He liked music, again playing his grand piano when time allowed at his Witton home, near Norwich. But he also devoted time to his grandchildren, who loved to listen to his stories or share his love of shooting and fishing.

He is survived by his widow, Ena, two sons, Matt and Tom and daughter Catherine and six grandchildren.

A private funeral will be followed by a service of thanksgiving at Norwich Cathedral on Monday, May 15 at 1.30pm.

Michael Pollitt

Retiring president Simon Evans thanked members, supporters, exhibitors and volunteers for their efforts in the association’s 70th year.

The year began on a serious note after recording a substantial loss but those visiting the 2015 show had a thoroughly good time.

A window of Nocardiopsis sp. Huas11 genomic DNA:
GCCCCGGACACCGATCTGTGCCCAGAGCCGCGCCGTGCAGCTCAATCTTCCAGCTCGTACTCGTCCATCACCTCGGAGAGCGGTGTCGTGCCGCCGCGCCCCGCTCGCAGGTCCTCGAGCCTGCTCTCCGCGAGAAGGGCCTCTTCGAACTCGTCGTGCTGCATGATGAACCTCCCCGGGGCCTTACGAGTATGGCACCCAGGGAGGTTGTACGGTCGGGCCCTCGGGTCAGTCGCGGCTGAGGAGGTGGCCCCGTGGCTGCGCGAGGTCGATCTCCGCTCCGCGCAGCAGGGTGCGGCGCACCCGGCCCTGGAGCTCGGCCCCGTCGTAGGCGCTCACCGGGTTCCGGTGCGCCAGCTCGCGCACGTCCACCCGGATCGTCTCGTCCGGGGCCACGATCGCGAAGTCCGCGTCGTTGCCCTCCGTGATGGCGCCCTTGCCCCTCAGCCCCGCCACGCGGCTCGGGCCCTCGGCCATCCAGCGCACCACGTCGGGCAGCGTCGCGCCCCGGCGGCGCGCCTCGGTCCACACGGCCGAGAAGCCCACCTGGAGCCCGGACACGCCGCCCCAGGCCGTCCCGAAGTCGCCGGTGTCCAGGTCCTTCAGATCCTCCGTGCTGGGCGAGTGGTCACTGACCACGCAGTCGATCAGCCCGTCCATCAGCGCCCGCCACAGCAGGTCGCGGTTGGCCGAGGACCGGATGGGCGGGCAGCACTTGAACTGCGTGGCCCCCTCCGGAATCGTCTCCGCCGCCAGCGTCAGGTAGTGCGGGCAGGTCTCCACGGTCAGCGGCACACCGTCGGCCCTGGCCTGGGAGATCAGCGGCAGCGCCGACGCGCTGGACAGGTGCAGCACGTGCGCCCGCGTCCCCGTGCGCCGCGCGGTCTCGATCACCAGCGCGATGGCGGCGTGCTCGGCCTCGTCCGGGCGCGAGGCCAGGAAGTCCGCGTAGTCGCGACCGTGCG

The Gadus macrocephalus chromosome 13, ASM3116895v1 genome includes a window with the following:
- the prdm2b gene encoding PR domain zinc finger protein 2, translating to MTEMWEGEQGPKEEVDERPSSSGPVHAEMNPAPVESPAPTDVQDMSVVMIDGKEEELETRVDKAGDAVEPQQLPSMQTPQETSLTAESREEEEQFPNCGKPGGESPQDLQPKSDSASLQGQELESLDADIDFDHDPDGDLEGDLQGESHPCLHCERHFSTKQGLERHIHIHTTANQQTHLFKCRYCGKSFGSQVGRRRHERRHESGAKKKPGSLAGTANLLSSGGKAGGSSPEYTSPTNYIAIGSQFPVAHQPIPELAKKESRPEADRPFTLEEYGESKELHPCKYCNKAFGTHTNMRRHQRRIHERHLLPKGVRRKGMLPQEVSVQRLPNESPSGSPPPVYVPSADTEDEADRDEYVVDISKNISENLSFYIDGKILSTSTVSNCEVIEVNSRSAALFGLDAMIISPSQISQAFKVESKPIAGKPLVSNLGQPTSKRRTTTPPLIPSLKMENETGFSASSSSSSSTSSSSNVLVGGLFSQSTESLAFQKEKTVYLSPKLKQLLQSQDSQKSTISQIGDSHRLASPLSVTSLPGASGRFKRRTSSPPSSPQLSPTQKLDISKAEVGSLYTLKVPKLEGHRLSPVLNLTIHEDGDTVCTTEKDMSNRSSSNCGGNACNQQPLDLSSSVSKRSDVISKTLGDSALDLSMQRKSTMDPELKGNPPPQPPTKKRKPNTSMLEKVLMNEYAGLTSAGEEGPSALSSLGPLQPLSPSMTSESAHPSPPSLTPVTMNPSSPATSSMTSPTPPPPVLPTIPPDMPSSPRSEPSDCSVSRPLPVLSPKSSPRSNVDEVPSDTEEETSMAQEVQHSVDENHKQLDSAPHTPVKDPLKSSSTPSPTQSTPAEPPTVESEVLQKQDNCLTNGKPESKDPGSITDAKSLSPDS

Mr Evans said that again pre-show competitions were a success. Congratulations to Norfolk Quail Ltd, of Great Ryburgh, in the Norfolk Hero Food and Drink Competition and to the individual food hero, Catherine Temple, of Wighton, near Wells.

Thank you to Jacinth Rogers and the Food Hero Team for the organisation and next month, the 2017 competition will be launched.

The Norfolk County Farm Business competition was won by James Chapman and partners, of Martham. We enjoyed a great tour of the award-winning farm enterprise – thank you. And well done to Roger Combe, of the Bayfield estate, for winning the conservation award. Again, thanks to Robert Mitchell, his committee and the judges and stewards for such a well organised competition.

The day at Fakenham races was another “lovely and enjoyable day.” Thanks to members and sponsors and the organisers, Marian Williams and David Hitcham.

A celebration of June 10, 1946 – the 70th anniversary of the association – featured a dinner, with song and music at North Repps Country Cottage. It included great singing from guest soprano Jayne Jones and rising young star from Little Barningham Olivia Watson. Thanks to Michael Pollitt and Paul Corfield for their help.